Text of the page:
It's very likely on a 12 VDC adapter, the SLA will reach end-of-life very quickly because of continuous undercharge (SLAs definitely don't like that, I lost two SLAs just leaving them on the shelf for over a year without recharging, even though I fully charged them before storage).

Good SLA chargers charge with the higher voltage and then switch to maintenance charge at the lower voltage. Make sure to buy a charger that is suitable for the capacity of the SLA, otherwise initial charging current might be exceeded (esp. with small SLAs).

Last edited by jitter; 9th June 2012 at 05:22 AM.
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Old 9th June 2012, 06:48 AM   #5
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The diode prevents the battery from bleeding back through the LED and charge circuit when the charge power is turned off.
Quote:
This schematic might be usable on a 15 VDC adapter, though, but make sure not to keep it connected endlessly.
With a 15VDC supply, using 2 series diodes instead of one can get the charge voltage into the 13.6-13.8 range. And it can be connected for an extended time more safely. If the OP is looking for simple yet effective, it's a pretty good candidate.
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Old 9th June 2012, 10:35 AM   #6
sreten is offline sreten  United Kingdom
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Hi,

I agree a charging from inside a car should work much better.
And you'd then need the diode to safely use the 12V supply.

Click the image to open in full size.

Looks like another case of poor design in PE's "showcase" of such.

rgds, sreten.
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Old 10th June 2012, 07:30 PM   #7
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With the 20 ohm resistor plus silicon diode in series you're only looking at 20-something mA trickle from a 15V supply. It would seem better to have one series diode and one resistor, rather than two diodes as two diodes does nothing to limit the current upon initial charging and if the current is too high the switching PSU will shut off due to being too far under voltage... assuming a reasonably supply design, otherwise it might damage itself.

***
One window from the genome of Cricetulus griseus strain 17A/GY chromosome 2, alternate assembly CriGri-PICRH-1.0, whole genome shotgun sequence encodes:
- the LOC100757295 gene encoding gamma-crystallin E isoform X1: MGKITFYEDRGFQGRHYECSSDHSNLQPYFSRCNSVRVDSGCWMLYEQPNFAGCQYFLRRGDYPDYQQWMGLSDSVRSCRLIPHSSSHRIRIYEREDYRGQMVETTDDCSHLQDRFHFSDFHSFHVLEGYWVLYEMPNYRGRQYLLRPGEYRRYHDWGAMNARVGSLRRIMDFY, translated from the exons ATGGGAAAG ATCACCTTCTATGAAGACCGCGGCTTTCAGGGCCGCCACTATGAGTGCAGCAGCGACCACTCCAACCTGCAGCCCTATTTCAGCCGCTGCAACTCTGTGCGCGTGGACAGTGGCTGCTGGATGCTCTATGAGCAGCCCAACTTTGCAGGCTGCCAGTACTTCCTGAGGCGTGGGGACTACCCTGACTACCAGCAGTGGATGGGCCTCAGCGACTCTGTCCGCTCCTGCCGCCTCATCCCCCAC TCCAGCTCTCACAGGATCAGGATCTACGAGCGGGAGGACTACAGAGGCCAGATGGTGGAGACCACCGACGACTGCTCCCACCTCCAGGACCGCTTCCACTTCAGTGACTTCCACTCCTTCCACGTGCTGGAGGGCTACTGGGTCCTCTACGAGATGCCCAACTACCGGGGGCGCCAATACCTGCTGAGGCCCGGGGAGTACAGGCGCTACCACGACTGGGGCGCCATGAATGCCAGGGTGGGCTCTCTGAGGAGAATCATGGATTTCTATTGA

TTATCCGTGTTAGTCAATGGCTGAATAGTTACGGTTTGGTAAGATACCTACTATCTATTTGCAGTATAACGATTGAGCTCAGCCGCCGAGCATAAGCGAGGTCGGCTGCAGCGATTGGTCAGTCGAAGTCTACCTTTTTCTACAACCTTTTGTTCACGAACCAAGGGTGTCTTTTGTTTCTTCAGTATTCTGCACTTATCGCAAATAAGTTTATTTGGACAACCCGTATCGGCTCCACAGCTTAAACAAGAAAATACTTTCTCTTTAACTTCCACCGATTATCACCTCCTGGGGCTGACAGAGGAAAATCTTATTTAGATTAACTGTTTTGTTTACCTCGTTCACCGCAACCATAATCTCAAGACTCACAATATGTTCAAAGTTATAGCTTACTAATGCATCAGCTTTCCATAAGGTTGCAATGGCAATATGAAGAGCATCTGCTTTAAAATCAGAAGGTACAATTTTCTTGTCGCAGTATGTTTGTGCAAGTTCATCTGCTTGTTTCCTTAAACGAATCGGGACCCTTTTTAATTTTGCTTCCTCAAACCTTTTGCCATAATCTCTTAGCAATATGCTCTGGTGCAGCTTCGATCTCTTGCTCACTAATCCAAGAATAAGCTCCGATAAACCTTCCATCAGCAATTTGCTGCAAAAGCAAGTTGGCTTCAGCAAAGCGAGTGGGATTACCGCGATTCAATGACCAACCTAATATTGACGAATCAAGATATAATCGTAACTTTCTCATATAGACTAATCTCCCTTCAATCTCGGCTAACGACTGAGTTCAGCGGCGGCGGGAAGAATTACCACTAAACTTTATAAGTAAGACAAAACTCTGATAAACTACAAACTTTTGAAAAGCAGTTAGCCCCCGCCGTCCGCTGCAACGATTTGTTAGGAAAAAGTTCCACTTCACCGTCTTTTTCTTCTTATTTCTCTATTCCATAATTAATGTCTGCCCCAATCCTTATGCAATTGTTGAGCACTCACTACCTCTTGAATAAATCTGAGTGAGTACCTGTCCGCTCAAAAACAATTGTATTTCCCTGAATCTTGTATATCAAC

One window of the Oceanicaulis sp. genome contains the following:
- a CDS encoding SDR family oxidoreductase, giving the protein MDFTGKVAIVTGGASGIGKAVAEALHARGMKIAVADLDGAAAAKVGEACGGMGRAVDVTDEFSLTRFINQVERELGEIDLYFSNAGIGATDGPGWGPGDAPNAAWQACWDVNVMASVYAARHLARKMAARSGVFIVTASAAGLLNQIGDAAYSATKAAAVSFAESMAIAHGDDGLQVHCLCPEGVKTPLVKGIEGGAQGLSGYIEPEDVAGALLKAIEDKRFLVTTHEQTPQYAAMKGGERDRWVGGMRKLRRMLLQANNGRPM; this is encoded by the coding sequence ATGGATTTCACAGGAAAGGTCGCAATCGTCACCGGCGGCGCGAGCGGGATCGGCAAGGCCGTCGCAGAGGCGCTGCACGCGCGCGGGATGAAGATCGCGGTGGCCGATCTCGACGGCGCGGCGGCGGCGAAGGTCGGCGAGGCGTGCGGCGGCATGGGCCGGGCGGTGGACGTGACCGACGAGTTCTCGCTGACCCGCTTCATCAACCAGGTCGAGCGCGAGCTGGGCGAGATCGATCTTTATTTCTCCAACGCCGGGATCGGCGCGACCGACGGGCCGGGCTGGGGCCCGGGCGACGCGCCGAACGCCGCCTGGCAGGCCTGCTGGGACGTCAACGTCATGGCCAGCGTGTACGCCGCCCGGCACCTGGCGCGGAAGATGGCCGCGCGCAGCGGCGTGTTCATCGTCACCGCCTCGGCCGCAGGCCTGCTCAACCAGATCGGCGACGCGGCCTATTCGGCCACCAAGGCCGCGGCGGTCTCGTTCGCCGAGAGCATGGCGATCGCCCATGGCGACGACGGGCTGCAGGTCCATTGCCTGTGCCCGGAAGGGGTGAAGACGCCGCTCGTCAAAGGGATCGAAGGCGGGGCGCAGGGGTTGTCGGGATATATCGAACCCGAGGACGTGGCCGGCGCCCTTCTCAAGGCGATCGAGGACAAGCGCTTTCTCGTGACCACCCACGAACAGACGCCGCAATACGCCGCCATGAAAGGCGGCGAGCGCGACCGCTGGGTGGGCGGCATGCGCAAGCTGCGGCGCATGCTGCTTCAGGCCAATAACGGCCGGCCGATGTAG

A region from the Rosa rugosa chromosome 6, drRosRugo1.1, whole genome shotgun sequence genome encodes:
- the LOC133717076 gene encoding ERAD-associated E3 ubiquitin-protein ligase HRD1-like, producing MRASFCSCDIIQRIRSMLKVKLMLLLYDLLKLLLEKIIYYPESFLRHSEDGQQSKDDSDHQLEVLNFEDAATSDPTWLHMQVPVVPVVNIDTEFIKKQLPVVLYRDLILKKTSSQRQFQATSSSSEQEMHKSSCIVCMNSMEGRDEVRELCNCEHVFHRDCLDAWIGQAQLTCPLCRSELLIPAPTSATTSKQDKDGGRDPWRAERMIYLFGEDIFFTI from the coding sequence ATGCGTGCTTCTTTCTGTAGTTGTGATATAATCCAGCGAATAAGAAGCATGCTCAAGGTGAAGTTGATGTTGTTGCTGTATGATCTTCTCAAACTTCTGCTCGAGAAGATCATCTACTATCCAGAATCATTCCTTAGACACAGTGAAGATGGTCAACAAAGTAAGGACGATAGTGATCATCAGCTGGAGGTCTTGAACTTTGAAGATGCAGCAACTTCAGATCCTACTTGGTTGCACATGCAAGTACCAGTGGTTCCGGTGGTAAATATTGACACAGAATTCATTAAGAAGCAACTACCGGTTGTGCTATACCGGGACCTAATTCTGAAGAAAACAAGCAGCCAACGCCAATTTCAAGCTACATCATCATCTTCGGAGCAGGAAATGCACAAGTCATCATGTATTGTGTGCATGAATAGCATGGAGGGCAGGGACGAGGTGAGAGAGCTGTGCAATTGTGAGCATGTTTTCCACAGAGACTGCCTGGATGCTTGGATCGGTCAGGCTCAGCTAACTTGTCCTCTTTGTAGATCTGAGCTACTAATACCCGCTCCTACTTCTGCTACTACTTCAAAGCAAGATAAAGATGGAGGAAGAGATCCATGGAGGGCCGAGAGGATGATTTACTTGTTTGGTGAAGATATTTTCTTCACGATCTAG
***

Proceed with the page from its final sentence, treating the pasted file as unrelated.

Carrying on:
15V supply also seems better for the amp, more power output then vs 12V.
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Old 10th June 2012, 10:35 PM   #8
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I didn't take into consideration the voltage drop across the 20-ohm resistor. But I didn't say anything about removing the 20-ohm resistor either; so I remain doubtful that current-limiting is much of a concern. Perhaps 2 diodes and a smaller resistor? At this point it's up to the OP to determine the best combination for his particular SLA and charge requirements.
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Old 10th June 2012, 11:04 PM   #9
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^ That would work too. How much current limiting is a concern would depend on how low the battery is and how much current the PSU is capable of since we are suggesting a (different) higher voltage PSU.
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Old 11th June 2012, 08:58 PM   #10
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Awesome info everyone. Some new info and developments:

I want a single power supply to both, charge my Battery in my speaker dock, and also run the Amp when plugged in. I could have a 3-Way switch so the batteries and PSU aren't powering the AMP, but I'm just wondering how to safely charge a SLA battery AND power a 12V Amp with the same unit.

Thanks again for all the input.. I haven't bought anything for this project yet, so I'm open for ideas.